Micro Machines is a circuit-type racing game with top-down graphics. Players select a character from a vast roster and race against CPU or human opponents; neither the races nor the cars the player finds himself in are related to the character. Each character has a CPU strength rating but there are zero differences between them when played by human players.
Micro Machines is based on the toy line of the same name of very small collectible car models. To suit their miniature form, each course in the game is set in a region of a regular home: the kitchen table, a games room with a pool table, a garden, etc.
Micro Machines was released on almost every console and home computer system available in 1994. It also saw a sequel: Micro Machines 2: Turbo Tournament.
One Player Mode
In this mode there are only two vehicles are in play: one player controlled and one AI. The objective is to gain enough distance between the opponent as to make him stay out of the screen, when this happens the car on screen is awarded a point from the opponent's pool (each player starts with 4 each). These points go back and forth until someone has all eight points or the race ends naturally after three laps.
This mode places the player in 25 races against three other AI controlled vehicles. The player starts with a set number of lives, and loses them for each race where they don't place in the top two places. Once they run out of lives, they are eliminated. The AI characters are also eliminated and replaced by stronger opponents as they place badly through the races.
Two Player Mode
This mode is the same as described in the "One Player" section, only both vehicles are human-controlled.
In Tournament two players are pitted against each other in the same fashion as Head-to-Head for a series of five races and whoever wins most races out of the five is declared winner.
Vehicles and Environments
The type of vehicles change, and are fixed for each environment:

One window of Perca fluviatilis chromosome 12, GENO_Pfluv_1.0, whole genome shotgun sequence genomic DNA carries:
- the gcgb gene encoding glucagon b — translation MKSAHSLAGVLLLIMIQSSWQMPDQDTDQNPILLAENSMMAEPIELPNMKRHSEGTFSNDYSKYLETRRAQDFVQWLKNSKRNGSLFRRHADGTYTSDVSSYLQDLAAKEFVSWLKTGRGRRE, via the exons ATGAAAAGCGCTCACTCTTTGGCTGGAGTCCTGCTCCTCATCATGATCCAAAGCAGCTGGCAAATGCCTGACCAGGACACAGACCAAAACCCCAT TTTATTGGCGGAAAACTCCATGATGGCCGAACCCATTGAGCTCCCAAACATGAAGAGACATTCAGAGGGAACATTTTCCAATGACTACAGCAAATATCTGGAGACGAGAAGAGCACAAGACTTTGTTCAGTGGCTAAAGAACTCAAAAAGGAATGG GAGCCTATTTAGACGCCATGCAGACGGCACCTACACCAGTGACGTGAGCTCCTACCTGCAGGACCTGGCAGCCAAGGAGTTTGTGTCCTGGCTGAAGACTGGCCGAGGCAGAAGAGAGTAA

Bathtub - Powerboats
These are standard powerboats with standard handling. The Bathtub stages are relatively free of course hazards.
Breakfast Table - Four by Four
A four-by-four jeep like off-roader that controls well over rough terrain. The breakfast table is filled with food spills that the four-by-four has little trouble with.
Desktop - Sportcars
These convertible cars may be small but they do put out a fight with a high top speed and finicky handling. The Desktop environment has a lot of ramps and barricades.
Worktop - Warriors
A group of mean looking cars that look like they come right out of Mad Max. Decent handling and speed but are best suited for bumping each other off the course. The worktop is filled with tools and other impassable objects.
Billiards Table - Formula One
Formula One (or open-wheel) racecars, like in real life, sport extremely high top speeds on straights and high acceleration without a compromise on the corners. The billiards table naturally has a lot of pool balls and cues to get in the players' way.
Sandbox - Turbo Wheels
Dune buggy vehicles designed for the sandy terrain of the sandbox. Obstacles include buckets and spades.
Garden - Choppers
The helicopters have tricky turning cycles but are able to fly over all but the tallest obstacles in the garden course.
Bedroom floor - Tanks
Tanks are slow vehicles with poor turning but have the advantage of shooting one's opponent, forcing them to respawn behind the player's location. The goal of these stages is to stay ahead and elude the shots of those behind them. The bedroom floor stage is filled with toys and other obstacles to use as cover.
Backyard - Rufftrux
Huge monster trucks in a special time trial race. Fit through the obstacles to earn a 1up on this stage.
Although the player's character doesn't determine the racing characteristics of their vehicle, the computer A.I. of each character is different. Spider is notably a very fast opponent.
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